In this article, we’ll explore the different routes to get Spanish citizenship, including Spain’s visa and residency options for those who make their income through online businesses.
Spain is one of the most popular expat destinations in the EU. Its warm climate, colourful history and excellent food combine to make a compelling choice for those who want to kickstart a new life in Europe. Spain is also more affordable than the UK and US in terms of property ownership, utilities, and food.
In fact, Spain is the most popular country in Europe for British nationals, with a growing number of Americans joining them too. Many choose Spain as a retirement destination, enjoying a more relaxed lifestyle in its coastal towns. Spain is also experiencing an increase in remote workers and online business owners from all over the world, who take advantage of its non-lucrative visa and residency pathway.
Spain is the perfect place for a comfortable expat lifestyle. But most of our readers are interested in becoming citizens of the EU, rather than just merely living there. So let’s look at how Spain measures up as a destination for getting citizenship.
Why get Spanish citizenship?
Spanish citizenship is also citizenship of the European Union (EU), which comes with many benefits. First, Spanish citizenship gives you the right to freely live, study, work and retire across 27 diverse and fascinating countries. It also gives you full access to the world’s largest trading bloc – the European Economic Area (EEA).
What’s more, a Spanish passport is your ticket to influencing the political decisions of the most successful community of nations ever created. If you’re from outside the EU, it’s a fantastic opportunity to expand your horizons and gain a powerful passport. If you’re a British citizen, stripped of your EU rights, getting Spanish citizenship offers you a pathway back into the EU.
Pathways to Spanish citizenship
There are several different pathways to Spanish citizenship. At Digital Émigré, we mainly focus on pathways to citizenship for those who don’t have the right connections to get citizenship through ancestry or marriage. Here, we’ll run through all the options so you can choose the best fit.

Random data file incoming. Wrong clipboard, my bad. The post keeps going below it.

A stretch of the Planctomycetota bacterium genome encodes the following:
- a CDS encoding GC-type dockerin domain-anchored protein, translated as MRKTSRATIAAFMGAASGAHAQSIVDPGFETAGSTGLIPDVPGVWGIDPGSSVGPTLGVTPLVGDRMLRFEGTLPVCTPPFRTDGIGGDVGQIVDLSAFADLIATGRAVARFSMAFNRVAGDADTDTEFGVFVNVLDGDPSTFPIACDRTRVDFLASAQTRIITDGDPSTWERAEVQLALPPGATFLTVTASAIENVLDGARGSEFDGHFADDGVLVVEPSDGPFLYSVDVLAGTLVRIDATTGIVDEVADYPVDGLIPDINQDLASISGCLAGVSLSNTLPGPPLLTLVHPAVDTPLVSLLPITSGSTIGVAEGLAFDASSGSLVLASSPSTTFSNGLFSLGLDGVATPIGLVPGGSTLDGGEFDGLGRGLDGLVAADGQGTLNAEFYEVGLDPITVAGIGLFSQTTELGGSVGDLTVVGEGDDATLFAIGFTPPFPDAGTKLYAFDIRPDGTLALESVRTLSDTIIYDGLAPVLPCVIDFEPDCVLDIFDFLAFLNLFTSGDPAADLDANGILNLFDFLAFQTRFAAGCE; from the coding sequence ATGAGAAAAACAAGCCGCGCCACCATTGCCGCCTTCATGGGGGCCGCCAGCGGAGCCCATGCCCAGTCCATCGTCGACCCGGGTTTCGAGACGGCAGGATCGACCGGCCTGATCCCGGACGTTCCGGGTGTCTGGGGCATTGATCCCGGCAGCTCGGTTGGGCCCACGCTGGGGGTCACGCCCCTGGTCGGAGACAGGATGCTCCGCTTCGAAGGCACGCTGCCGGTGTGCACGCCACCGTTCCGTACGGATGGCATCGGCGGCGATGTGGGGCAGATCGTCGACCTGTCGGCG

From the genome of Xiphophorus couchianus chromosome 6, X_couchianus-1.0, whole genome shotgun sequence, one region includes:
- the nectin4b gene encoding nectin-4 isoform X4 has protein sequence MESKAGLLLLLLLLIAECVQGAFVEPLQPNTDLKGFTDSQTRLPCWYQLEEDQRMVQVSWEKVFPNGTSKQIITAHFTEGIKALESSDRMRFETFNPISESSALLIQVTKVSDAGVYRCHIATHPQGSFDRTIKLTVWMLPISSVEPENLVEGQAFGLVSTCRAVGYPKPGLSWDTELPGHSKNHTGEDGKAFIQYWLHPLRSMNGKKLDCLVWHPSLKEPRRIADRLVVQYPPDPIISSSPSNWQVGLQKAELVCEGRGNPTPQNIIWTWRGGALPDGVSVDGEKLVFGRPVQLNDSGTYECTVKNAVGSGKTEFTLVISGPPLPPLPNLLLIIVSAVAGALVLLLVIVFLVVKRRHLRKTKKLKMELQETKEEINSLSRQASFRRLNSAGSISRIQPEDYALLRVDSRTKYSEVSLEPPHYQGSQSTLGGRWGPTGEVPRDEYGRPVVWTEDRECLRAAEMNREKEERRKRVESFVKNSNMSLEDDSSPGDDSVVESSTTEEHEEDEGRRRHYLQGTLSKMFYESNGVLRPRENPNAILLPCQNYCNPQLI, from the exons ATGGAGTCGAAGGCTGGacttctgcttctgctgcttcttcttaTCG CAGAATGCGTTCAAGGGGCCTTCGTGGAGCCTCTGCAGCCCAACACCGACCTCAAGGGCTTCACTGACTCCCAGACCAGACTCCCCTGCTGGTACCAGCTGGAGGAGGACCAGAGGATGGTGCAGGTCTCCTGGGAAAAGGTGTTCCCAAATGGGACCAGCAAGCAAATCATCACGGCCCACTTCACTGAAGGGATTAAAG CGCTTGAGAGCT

Spanish citizenship by residency
Also known as citizenship by naturalisation, citizenship by residency is the most common route to getting Spanish citizenship. If you’re not married to a Spaniard and don’t have Spanish parents, this will probably be the only route available to you.
Main requirements for Spanish citizenship by residency:
- Having legal residence in Spain for 10 years
- Passing two exams: A2 Spanish language test (DELE) and the CCSE cultural exam
- Passing a criminal record check
Spanish citizenship by marriage
In contrast to citizenship by residency, Spanish citizenship by marriage has a very fast time frame. It’s possible to be eligible for Spanish citizenship by marriage after just one year.
Spanish citizenship by option
You can use this route to citizenship if you have Spanish parents, or you were born in Spain. It doesn’t require any residency period.
Other routes to Spanish citizenship
There are several other ways to get Spanish citizenship. Some of them don’t require the 10 year residency period.
- Grandchildren law: Allows people of Spanish descent to apply for citizenship
- Refugees: Can apply after five years of residency
- Nationals of Ibero-American countries: Andorra, the Philippines, Equatorial Guinea, or Portugal
- Individuals of Sephardic Jewish descent (You don’t have to live in Spain, but you’ll need to prove your ancestral connections and pass the Spanish language exam)
What documents do I need to apply for citizenship?